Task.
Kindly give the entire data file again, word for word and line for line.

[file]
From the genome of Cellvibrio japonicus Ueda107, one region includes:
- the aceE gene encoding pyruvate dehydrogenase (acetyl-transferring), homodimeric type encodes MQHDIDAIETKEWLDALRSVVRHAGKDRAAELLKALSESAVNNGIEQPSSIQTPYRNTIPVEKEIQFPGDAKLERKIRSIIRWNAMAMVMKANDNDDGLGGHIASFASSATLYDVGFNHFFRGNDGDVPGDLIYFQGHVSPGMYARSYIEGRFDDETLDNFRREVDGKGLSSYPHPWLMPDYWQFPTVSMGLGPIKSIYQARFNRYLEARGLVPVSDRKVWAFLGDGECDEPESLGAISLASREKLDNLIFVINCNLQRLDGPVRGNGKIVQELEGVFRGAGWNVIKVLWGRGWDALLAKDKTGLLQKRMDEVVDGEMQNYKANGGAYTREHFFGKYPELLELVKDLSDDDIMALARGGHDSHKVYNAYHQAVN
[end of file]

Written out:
From the genome of Cellvibrio japonicus Ueda107, one region includes:
- the aceE gene encoding pyruvate dehydrogenase (acetyl-transferring), homodimeric type encodes MQHDIDAIETKEWLDALRSVVRHAGKDRAAELLKALSESAVNNGIEQPSSIQTPYRNTIPVEKEIQFPGDAKLERKIRSIIRWNAMAMVMKANDNDDGLGGHIASFASSATLYDVGFNHFFRGNDGDVPGDLIYFQGHVSPGMYARSYIEGRFDDETLDNFRREVDGKGLSSYPHPWLMPDYWQFPTVSMGLGPIKSIYQARFNRYLEARGLVPVSDRKVWAFLGDGECDEPESLGAISLASREKLDNLIFVINCNLQRLDGPVRGNGKIVQELEGVFRGAGWNVIKVLWGRGWDALLAKDKTGLLQKRMDEVVDGEMQNYKANGGAYTREHFFGKYPELLELVKDLSDDDIMALARGGHDSHKVYNAYHQAVN